Canada topped the standings on the final day of round robin play at the 2022 World Under-17 Hockey Challenge, giving the host nation two chances to play for medals as the tournament wraps up Saturday.
Canada’s Reds will play for gold against undefeated USA after moving up to second place in the round robin standings with a 6-3 win over Sweden on Friday night at Sungod Arena in Delta, British Columbia. Two nights earlier, the red team had beaten Finland. , 8-5.
“Our motto was just ‘believe,'” said Canada captain Red Berkly Catton, who picked up an assist on Friday to tie his team in scoring with 10 points. “You have to believe in us, in the team and in all of our systems. It obviously pays off.”
Canada Red and Sweden entered Friday’s game with identical 2-1-2-0 records in the standings, knowing only one team could advance to the medal round. The Swedes controlled the action early, but Tij Iginla opened the scoring for the Canadians at 6:28 of the first period, grabbing a rebound on a shot from Ethan Procyszyn past Swedish goaltender Hugo Laring.
Procyszyn “came into the area and he kind of found me at the net,” Iginla said. “I was able to bury him, which was really important to us.”
Sweden outshot Canada 18-16 in the first quarter, but both teams went to their respective locker rooms in a 2-2 draw. Viggo Nordlund and Anton Olsson managed to beat Canadian goaltender Gabriel D’Aigle, while Ben Cormier scored his first goal of the tournament for the Canadians.
Early in the second, Procyszyn and Nathan Villeneuve scored 90 seconds apart to give Canada a 4-2 lead. Mans Torreson beat D’Aigle shorthanded to cut the lead to one before the third.
Canadian Porter Martone added his fourth and fifth goals of the tournament in the final quarter. The latter was scored in the empty net with 1:07 to go on the clock.
The last shots of the game were 38-38, including 11-7 for Sweden in the third period.
“I would say without a doubt our goalkeeper was our most valuable player,” Iginla said. “Even in the times when we were dominated, he kept us in there. He was someone we could lean on today.”
Earlier in the day, Canada Black clinched their ticket to the medal round with a 7-5 ups and down victory over the Czech Republic at the Langley Events Centre. Late in the game in Langley, Canada’s White outscored Finland 8-2, finishing outside the medal round but helping their compatriots by preventing the Finns from earning any extra points in the standings.
Understaffed offensively with Macklin Celebrini and Malcolm Spence out of the roster, Canada Black received an offensive boost Friday from Justin Poirier. With one goal and two assists, he was named his team’s player of the match.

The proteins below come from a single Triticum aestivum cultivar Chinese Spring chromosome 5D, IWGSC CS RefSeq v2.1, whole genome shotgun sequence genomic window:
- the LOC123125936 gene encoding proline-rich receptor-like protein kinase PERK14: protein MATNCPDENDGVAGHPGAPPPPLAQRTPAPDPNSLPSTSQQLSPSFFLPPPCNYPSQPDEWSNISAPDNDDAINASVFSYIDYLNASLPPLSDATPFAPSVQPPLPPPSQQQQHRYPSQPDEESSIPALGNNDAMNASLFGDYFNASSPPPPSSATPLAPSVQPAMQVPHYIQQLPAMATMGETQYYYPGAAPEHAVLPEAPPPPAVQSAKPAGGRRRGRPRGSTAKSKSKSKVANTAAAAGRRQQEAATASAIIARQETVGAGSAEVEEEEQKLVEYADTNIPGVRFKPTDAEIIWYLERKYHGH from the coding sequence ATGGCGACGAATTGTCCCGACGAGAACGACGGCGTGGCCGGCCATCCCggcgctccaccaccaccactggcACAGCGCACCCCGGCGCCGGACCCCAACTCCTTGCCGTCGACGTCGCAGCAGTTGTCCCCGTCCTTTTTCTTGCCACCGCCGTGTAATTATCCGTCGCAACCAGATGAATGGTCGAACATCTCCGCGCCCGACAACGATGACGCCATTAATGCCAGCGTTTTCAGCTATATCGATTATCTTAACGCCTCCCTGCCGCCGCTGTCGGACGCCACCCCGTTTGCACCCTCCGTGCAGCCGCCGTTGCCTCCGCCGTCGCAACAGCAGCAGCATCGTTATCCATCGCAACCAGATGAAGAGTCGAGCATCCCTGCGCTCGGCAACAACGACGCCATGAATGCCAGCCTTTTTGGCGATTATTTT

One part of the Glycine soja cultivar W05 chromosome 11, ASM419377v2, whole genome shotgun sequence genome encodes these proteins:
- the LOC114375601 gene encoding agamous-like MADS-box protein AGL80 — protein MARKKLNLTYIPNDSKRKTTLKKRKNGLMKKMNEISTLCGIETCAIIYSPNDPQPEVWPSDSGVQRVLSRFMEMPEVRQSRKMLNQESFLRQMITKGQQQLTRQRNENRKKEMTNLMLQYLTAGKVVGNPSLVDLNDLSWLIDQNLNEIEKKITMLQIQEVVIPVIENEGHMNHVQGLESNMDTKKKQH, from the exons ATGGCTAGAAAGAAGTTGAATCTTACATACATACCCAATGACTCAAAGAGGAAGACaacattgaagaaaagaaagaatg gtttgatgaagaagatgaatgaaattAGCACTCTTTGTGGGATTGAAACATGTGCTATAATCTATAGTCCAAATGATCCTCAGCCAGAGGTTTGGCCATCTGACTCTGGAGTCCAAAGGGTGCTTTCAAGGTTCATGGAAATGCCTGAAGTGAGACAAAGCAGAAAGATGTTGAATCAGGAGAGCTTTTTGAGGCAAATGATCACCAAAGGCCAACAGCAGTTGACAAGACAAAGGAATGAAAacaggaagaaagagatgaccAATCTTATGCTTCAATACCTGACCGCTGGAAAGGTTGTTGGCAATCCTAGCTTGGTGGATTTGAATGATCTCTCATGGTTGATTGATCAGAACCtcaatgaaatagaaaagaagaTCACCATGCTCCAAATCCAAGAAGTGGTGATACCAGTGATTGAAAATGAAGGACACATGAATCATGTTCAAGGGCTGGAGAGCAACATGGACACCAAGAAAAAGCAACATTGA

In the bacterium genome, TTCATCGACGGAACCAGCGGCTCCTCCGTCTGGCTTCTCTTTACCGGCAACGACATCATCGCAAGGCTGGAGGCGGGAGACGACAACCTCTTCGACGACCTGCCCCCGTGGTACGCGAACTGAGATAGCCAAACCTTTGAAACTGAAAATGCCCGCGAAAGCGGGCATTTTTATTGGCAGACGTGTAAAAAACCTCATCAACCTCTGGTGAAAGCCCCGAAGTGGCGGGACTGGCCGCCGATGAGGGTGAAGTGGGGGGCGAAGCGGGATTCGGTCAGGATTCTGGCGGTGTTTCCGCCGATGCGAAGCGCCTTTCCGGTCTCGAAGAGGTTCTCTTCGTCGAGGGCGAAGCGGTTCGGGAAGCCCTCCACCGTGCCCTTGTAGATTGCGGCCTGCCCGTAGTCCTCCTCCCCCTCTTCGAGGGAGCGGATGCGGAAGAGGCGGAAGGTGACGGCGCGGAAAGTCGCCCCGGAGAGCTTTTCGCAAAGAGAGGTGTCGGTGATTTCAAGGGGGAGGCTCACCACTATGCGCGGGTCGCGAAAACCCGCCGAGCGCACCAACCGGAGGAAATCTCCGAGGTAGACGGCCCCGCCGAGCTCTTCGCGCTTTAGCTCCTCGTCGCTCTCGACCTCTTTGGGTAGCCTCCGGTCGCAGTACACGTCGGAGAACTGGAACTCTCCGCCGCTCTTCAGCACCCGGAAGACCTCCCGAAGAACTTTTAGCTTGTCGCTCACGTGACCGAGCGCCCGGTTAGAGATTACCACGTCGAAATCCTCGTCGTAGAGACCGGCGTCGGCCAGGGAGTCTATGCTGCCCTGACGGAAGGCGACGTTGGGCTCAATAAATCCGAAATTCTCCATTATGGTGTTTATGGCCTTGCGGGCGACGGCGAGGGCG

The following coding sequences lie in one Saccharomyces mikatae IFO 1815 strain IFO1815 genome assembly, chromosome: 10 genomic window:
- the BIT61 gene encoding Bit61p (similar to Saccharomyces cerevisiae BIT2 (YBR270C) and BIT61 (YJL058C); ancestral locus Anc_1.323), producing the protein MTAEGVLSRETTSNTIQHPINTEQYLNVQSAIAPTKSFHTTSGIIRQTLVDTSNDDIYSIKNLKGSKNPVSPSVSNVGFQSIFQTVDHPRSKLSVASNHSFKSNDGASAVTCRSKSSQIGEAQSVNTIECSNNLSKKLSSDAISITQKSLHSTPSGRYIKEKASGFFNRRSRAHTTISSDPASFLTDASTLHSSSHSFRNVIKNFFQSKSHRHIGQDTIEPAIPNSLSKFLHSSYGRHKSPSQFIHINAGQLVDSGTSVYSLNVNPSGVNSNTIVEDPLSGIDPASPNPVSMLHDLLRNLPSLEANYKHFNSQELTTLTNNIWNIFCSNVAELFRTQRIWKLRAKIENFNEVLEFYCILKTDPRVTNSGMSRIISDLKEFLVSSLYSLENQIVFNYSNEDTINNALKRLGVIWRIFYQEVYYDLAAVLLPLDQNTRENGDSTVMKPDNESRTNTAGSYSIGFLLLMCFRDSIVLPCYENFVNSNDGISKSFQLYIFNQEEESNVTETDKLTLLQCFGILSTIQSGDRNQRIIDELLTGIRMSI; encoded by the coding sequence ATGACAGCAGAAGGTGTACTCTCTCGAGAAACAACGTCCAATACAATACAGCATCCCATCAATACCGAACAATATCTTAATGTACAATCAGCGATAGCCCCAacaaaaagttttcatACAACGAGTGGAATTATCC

“We know he’s a shooter and we know he has the ability to score goals,” said Black Canada coach Mark O’Leary of the WHL’s Moose Jaw Warriors. “What I like about him is the way he works away from the puck. He has become a very important player for us.
The Czechs finished their tournament without a win, but kept fighting until the final buzzer. Adam Benak even unleashed a “Michigan” goal after a late game timeout, pulling his team within a point at 6-5 with 2:35 remaining.
Czechia go home with a single point in the standings and a 0-0-5-1 record. Canada White finishes the tournament in sixth place with a 1-1-3-1 record for six points and Sweden finishes fifth with eight points at 2-1-3-0.
Canceled in 2020 and 2021 due to the pandemic, the tournament is being played for the first time in three years. Both medal games will be played Saturday at the Langley Events Center and televised on TSN.
First, third-placed Canada Black (3-0-2-1) will face fourth-placed Finland (3-0-3-0) in the bronze medal game at noon PT. Next, the 6-0-0-0 USA will play for gold against Canada Red at 5 p.m. PT.
The Americans were unbeatable in the round robin, winning all six games by multi-goal margins. Overall, they outscored their opponents 39-12 for a plus-27 goal differential. Center James Hagens, who isn’t eligible for the draft until 2025, led the tournament scoring run with 16 points in six games, while left wing Cole Eiserman had nine goals and 14 points.
While other nations are assembling rosters specifically for this tournament – and Canada is mixing players from across the country to form its three different teams – USA Hockey is taking a different approach. Their philosophy is to appoint U-17 and U-18 formations that stay together for the whole season, as well as representing their country in international tournaments.
This time around, that familiarity paid off.
“They’re a good team,” said Catton, whose Canada Red team lost 5-2 to the Americans in round robin action last Monday. “They’ve been playing together for a few months now, but I think ultimately it’s hockey. Anything can happen. We’re going to come out and give them a good game.”